Sometimes, when you’ve been deeply involved in something for a while, you take for granted how important something has been to your life. I don’t usually think about how different my life would be if I hadn’t tried to program my parents’ computer when I was 8 or gotten into making web pages when I was still in high school. But I did and it moved me directly into my first job and eventually a very nice career in building web applications.
Was I a genius? Did I sniff out what was next in the future of business and position myself, at the tender age of 17, to enter into one of the most lucrative careers for my generation?
No, I got lucky. Something I was interested in, and interested enough to teach myself about, became the next big thing. I hit the career lottery and I didn’t even know I was playing. It’s that early curiosity that landed me where I am now. If my parents hadn’t helped that along by having a computer in the house when almost no one else had one, I don’t know where I’d be now.
I’m thankful for that. It’s gotten me to where I am and I plan on passing that on to the next generation.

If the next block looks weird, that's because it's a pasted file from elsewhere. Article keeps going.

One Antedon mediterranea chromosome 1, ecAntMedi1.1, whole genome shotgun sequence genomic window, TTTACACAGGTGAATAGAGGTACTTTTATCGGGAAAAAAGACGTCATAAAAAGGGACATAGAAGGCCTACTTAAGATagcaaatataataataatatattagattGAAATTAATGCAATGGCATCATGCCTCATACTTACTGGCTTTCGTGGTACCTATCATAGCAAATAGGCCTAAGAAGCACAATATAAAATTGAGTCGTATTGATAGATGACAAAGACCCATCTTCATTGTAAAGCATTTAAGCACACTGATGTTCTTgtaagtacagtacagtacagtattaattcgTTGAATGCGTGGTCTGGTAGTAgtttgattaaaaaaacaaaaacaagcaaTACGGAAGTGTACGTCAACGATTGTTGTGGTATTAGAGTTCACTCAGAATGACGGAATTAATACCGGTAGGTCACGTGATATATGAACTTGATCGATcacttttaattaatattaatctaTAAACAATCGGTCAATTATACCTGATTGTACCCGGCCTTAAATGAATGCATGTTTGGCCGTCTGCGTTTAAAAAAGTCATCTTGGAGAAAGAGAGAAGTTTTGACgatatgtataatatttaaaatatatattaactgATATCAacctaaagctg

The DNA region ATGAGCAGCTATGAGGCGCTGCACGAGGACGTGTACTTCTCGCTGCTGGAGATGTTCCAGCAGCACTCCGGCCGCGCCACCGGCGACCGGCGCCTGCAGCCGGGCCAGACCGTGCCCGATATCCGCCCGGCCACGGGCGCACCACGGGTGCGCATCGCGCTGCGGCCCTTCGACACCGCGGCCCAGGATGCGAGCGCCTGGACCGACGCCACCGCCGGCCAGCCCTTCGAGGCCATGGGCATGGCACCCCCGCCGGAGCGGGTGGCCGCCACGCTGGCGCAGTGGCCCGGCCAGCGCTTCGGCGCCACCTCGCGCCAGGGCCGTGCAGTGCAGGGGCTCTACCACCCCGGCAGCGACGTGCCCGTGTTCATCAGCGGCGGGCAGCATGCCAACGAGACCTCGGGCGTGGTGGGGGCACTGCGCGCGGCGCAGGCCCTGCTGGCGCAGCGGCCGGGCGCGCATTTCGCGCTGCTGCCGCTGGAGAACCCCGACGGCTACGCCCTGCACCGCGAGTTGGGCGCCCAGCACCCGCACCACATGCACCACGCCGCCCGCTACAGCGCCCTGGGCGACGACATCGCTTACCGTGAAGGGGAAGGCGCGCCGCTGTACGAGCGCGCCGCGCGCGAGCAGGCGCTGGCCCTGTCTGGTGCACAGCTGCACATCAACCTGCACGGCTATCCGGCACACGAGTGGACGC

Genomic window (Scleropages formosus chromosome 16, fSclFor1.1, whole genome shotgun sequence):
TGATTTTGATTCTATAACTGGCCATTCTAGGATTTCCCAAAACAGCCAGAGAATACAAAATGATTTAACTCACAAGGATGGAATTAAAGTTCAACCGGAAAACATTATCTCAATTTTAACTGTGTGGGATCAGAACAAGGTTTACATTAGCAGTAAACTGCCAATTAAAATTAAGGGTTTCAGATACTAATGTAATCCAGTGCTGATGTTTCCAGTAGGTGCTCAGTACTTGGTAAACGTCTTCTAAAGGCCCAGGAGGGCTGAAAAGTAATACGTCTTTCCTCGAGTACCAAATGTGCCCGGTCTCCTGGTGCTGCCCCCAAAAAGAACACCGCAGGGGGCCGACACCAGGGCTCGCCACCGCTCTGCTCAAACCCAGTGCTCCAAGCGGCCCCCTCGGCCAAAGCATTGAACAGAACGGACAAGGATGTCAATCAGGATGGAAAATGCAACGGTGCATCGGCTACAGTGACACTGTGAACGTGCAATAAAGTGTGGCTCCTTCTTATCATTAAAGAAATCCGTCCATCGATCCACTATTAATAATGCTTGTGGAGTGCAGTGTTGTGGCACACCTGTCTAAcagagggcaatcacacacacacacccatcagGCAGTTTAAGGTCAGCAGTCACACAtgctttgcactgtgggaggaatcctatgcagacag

I read an article on NPR recently where the mayor of New York City said, “A computer science education is literacy for the 21st century.” I can’t agree with this more. I don’t think there is a single job out there that won’t need a computer science education of some kind. It’s not just about using a computer, but telling it exactly what you want it to do that will be the most valuable skill. And that will take some sort of programming knowledge.
Will it be as important as literacy? Time will tell, I guess. But I’m going to make sure my children at least get a basic education in programming.